The Public Service Loan Forgiveness (PSLF) program has been helping federal student loan borrowers get their loans forgiven since 2007. The program required 120 qualifying payments which is 10 years of service. After completing 120 qualifying payments, the idea was that all remaining loans would be forgiven without any taxes. In the last few years, we started to notice that the program was much harder to use than it seemed.

In 2017, ten years after the program was started, the press started to notice the elephant in the room. The program was not forgiving loans for 99% of applicants due to excessive nuances and lack of clarity. This blog will explain how the program was structured initially and then explain how the new overhaul is making up for the lack of clarity.

The Public Service Loan Forgiveness (PSLF) program has been helping federal student loan borrowers get their loans forgiven since 2007. The program required 120 qualifying payments which is 10 years of service. After completing 120 qualifying payments, the idea was that all remaining loans would be forgiven without any taxes. In the last few years, we started to notice that the program was much harder to use than it seemed.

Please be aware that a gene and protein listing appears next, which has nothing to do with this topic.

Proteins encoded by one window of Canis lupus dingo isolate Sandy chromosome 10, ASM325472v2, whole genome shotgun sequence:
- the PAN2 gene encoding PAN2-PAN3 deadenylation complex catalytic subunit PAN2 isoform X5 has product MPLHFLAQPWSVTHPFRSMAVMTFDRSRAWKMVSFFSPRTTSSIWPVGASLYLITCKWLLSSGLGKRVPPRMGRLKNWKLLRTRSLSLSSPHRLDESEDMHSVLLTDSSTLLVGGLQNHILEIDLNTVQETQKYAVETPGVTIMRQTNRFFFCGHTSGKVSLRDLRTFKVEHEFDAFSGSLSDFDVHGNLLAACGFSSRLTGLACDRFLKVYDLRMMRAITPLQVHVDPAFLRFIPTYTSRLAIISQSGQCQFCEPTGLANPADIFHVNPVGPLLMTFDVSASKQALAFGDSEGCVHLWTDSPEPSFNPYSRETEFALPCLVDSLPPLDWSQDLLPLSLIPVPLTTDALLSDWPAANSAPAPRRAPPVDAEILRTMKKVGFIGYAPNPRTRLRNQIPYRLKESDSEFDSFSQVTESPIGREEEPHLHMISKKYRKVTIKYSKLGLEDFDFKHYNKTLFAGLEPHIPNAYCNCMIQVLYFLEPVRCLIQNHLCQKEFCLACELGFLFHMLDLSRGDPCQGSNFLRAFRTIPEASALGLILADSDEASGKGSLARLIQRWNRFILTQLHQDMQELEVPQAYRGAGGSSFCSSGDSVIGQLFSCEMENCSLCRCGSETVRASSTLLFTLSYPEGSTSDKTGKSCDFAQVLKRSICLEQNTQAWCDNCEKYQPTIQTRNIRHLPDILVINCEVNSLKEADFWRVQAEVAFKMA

In 2017, ten years after the program was started, the press started to notice the elephant in the room. The program was not forgiving loans for 99% of applicants due to excessive nuances and lack of clarity. This blog will explain how the program was structured initially and then explain how the new overhaul is making up for the lack of clarity.

There are 4 key questions regarding the Public Service Loan Forgiveness program:

  • What constitutes qualifying employment?
  • What type of loans qualify?
  • Which repayment options should I use?
  • How do you get your loans forgiven?

What constitutes qualifying employment for loan forgiveness?

  • You must work for a 501(c)(3) not for profit organization, any government employer (schools, fire department, etc.) or other not for profit organizations that provide specific qualifying services but isn’t a 501(c)(3) for tax purposes.
  • You must be considered a full-time employee which is the greater of the employer’s definition of full time or 30+ hours per week.